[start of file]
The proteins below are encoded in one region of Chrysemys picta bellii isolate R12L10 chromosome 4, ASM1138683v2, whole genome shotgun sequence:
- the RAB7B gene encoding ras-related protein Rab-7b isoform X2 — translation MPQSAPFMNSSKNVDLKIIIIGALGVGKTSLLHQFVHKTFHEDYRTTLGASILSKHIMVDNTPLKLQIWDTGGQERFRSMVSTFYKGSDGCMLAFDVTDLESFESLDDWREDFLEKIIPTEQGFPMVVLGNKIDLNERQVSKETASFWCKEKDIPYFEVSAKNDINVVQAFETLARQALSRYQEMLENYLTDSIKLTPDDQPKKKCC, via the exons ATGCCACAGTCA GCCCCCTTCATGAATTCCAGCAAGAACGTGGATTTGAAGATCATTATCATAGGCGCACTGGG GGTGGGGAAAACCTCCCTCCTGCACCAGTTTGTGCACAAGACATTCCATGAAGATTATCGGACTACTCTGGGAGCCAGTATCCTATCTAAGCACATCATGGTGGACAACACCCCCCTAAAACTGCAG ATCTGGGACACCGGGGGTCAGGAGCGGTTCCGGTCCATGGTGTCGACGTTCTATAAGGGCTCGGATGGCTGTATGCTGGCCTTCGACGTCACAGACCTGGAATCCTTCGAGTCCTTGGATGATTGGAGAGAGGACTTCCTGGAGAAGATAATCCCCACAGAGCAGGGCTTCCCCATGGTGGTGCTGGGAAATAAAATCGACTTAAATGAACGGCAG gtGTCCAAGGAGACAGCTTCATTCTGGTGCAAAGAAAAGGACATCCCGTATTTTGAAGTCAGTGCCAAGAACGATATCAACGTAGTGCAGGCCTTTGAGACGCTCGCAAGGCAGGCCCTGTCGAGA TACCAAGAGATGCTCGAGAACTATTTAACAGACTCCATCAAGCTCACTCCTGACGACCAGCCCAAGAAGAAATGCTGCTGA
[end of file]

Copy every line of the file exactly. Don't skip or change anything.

The proteins below are encoded in one region of Chrysemys picta bellii isolate R12L10 chromosome 4, ASM1138683v2, whole genome shotgun sequence:
- the RAB7B gene encoding ras-related protein Rab-7b isoform X2 — translation MPQSAPFMNSSKNVDLKIIIIGALGVGKTSLLHQFVHKTFHEDYRTTLGASILSKHIMVDNTPLKLQIWDTGGQERFRSMVSTFYKGSDGCMLAFDVTDLESFESLDDWREDFLEKIIPTEQGFPMVVLGNKIDLNERQVSKETASFWCKEKDIPYFEVSAKNDINVVQAFETLARQALSRYQEMLENYLTDSIKLTPDDQPKKKCC, via the exons ATGCCACAGTCA GCCCCCTTCATGAATTCCAGCAAGAACGTGGATTTGAAGATCATTATCATAGGCGCACTGGG GGTGGGGAAAACCTCCCTCCTGCACCAGTTTGTGCACAAGACATTCCATGAAGATTATCGGACTACTCTGGGAGCCAGTATCCTATCTAAGCACATCATGGTGGACAACACCCCCCTAAAACTGCAG ATCTGGGACACCGGGGGTCAGGAGCGGTTCCGGTCCATGGTGTCGACGTTCTATAAGGGCTCGGATGGCTGTATGCTGGCCTTCGACGTCACAGACCTGGAATCCTTCGAGTCCTTGGATGATTGGAGAGAGGACTTCCTGGAGAAGATAATCCCCACAGAGCAGGGCTTCCCCATGGTGGTGCTGGGAAATAAAATCGACTTAAATGAACGGCAG gtGTCCAAGGAGACAGCTTCATTCTGGTGCAAAGAAAAGGACATCCCGTATTTTGAAGTCAGTGCCAAGAACGATATCAACGTAGTGCAGGCCTTTGAGACGCTCGCAAGGCAGGCCCTGTCGAGA TACCAAGAGATGCTCGAGAACTATTTAACAGACTCCATCAAGCTCACTCCTGACGACCAGCCCAAGAAGAAATGCTGCTGA